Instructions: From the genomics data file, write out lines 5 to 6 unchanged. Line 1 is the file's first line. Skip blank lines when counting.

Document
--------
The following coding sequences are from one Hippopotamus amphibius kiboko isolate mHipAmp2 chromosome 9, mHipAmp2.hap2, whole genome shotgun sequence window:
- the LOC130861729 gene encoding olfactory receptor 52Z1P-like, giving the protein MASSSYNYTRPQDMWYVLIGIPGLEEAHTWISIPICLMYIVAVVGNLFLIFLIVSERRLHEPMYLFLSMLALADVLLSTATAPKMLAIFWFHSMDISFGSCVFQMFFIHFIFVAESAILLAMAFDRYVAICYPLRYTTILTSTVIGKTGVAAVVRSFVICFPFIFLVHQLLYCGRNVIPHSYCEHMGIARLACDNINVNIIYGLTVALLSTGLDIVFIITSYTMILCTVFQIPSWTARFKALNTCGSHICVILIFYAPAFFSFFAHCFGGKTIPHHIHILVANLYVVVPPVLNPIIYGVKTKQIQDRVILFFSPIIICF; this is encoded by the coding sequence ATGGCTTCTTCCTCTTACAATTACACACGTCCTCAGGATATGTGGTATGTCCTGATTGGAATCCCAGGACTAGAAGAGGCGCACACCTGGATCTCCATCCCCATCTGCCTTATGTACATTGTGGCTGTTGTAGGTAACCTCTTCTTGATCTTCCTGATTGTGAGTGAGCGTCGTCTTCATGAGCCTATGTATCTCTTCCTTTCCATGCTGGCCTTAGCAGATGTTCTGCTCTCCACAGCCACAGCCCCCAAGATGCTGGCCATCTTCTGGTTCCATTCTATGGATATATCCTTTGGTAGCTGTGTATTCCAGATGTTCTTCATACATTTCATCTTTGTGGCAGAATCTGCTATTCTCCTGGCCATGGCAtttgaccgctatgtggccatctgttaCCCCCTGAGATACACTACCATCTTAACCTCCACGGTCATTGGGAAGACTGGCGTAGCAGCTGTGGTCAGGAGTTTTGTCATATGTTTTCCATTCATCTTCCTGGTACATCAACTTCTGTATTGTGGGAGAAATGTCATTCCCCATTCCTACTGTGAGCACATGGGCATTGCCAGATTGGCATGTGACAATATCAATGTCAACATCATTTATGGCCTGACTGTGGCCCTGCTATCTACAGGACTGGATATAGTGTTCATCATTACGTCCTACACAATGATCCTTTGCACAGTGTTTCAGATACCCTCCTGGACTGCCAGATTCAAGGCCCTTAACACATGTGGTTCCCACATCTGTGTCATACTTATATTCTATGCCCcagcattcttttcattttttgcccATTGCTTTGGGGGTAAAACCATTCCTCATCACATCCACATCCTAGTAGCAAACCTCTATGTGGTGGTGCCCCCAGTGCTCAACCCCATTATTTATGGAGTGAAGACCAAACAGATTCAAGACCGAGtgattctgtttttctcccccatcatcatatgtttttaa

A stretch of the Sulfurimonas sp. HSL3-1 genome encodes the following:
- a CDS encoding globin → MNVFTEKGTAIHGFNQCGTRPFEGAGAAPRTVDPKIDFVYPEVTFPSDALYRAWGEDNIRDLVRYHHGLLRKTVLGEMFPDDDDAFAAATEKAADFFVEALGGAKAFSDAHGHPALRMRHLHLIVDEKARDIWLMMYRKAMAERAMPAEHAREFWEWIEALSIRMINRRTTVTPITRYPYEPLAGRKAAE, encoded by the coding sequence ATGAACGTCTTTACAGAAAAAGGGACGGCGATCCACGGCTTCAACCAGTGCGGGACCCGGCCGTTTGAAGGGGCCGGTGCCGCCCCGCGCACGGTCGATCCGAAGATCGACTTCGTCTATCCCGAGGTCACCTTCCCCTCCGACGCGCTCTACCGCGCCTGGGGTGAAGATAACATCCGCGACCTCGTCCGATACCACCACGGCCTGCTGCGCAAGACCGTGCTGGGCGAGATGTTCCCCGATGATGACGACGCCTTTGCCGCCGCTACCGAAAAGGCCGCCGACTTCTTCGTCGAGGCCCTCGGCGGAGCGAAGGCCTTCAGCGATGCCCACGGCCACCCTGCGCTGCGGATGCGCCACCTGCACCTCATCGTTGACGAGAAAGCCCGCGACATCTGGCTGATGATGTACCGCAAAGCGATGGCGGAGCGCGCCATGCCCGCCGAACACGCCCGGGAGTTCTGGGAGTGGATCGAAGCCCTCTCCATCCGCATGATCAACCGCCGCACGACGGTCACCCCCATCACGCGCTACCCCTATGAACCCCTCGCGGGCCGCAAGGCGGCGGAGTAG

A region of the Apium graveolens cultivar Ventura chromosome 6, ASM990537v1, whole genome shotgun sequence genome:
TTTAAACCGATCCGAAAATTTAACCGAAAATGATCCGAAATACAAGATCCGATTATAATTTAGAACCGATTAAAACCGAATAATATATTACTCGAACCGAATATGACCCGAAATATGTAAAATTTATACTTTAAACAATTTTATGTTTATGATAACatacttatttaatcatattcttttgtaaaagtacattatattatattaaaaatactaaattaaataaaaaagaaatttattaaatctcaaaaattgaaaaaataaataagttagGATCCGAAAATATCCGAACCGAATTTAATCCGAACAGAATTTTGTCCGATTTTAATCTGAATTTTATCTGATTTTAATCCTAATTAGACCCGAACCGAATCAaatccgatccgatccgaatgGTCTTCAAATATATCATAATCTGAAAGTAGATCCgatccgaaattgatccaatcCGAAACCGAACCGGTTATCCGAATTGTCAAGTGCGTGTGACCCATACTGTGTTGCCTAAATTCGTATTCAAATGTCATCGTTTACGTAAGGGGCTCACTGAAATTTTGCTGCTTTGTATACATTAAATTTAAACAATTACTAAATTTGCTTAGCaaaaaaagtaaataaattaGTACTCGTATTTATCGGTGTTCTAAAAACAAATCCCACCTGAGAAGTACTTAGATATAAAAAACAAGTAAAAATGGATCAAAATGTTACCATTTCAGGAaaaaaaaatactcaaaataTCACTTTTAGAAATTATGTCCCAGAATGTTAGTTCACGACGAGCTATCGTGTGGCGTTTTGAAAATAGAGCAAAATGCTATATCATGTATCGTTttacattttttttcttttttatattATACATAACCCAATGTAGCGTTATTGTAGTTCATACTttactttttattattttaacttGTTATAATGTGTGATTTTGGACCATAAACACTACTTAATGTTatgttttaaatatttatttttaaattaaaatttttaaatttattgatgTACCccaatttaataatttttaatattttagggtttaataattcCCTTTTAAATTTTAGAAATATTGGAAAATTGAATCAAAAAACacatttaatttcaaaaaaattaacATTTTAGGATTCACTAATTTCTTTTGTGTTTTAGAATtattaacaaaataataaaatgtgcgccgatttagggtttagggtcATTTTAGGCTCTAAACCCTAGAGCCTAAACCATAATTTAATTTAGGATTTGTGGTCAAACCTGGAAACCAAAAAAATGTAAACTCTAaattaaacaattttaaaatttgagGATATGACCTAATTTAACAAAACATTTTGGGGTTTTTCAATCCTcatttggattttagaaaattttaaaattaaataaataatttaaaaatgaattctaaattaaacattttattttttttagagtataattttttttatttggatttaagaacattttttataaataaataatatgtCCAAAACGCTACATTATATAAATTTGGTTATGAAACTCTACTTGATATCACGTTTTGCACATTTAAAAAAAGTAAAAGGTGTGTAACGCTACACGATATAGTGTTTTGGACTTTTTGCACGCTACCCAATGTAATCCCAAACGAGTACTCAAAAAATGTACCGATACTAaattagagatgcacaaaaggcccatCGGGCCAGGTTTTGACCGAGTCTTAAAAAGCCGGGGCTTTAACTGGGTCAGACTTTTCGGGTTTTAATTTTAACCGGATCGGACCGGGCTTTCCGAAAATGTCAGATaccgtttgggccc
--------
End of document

A region of the Apium graveolens cultivar Ventura chromosome 6, ASM990537v1, whole genome shotgun sequence genome:
TTTAAACCGATCCGAAAATTTAACCGAAAATGATCCGAAATACAAGATCCGATTATAATTTAGAACCGATTAAAACCGAATAATATATTACTCGAACCGAATATGACCCGAAATATGTAAAATTTATACTTTAAACAATTTTATGTTTATGATAACatacttatttaatcatattcttttgtaaaagtacattatattatattaaaaatactaaattaaataaaaaagaaatttattaaatctcaaaaattgaaaaaataaataagttagGATCCGAAAATATCCGAACCGAATTTAATCCGAACAGAATTTTGTCCGATTTTAATCTGAATTTTATCTGATTTTAATCCTAATTAGACCCGAACCGAATCAaatccgatccgatccgaatgGTCTTCAAATATATCATAATCTGAAAGTAGATCCgatccgaaattgatccaatcCGAAACCGAACCGGTTATCCGAATTGTCAAGTGCGTGTGACCCATACTGTGTTGCCTAAATTCGTATTCAAATGTCATCGTTTACGTAAGGGGCTCACTGAAATTTTGCTGCTTTGTATACATTAAATTTAAACAATTACTAAATTTGCTTAGCaaaaaaagtaaataaattaGTACTCGTATTTATCGGTGTTCTAAAAACAAATCCCACCTGAGAAGTACTTAGATATAAAAAACAAGTAAAAATGGATCAAAATGTTACCATTTCAGGAaaaaaaaatactcaaaataTCACTTTTAGAAATTATGTCCCAGAATGTTAGTTCACGACGAGCTATCGTGTGGCGTTTTGAAAATAGAGCAAAATGCTATATCATGTATCGTTttacattttttttcttttttatattATACATAACCCAATGTAGCGTTATTGTAGTTCATACTttactttttattattttaacttGTTATAATGTGTGATTTTGGACCATAAACACTACTTAATGTTatgttttaaatatttatttttaaattaaaatttttaaatttattgatgTACCccaatttaataatttttaatattttagggtttaataattcCCTTTTAAATTTTAGAAATATTGGAAAATTGAATCAAAAAACacatttaatttcaaaaaaattaacATTTTAGGATTCACTAATTTCTTTTGTGTTTTAGAATtattaacaaaataataaaatgtgcgccgatttagggtttagggtcATTTTAGGCTCTAAACCCTAGAGCCTAAACCATAATTTAATTTAGGATTTGTGGTCAAACCTGGAAACCAAAAAAATGTAAACTCTAaattaaacaattttaaaatttgagGATATGACCTAATTTAACAAAACATTTTGGGGTTTTTCAATCCTcatttggattttagaaaattttaaaattaaataaataatttaaaaatgaattctaaattaaacattttattttttttagagtataattttttttatttggatttaagaacattttttataaataaataatatgtCCAAAACGCTACATTATATAAATTTGGTTATGAAACTCTACTTGATATCACGTTTTGCACATTTAAAAAAAGTAAAAGGTGTGTAACGCTACACGATATAGTGTTTTGGACTTTTTGCACGCTACCCAATGTAATCCCAAACGAGTACTCAAAAAATGTACCGATACTAaattagagatgcacaaaaggcccatCGGGCCAGGTTTTGACCGAGTCTTAAAAAGCCGGGGCTTTAACTGGGTCAGACTTTTCGGGTTTTAATTTTAACCGGATCGGACCGGGCTTTCCGAAAATGTCAGATaccgtttgggccc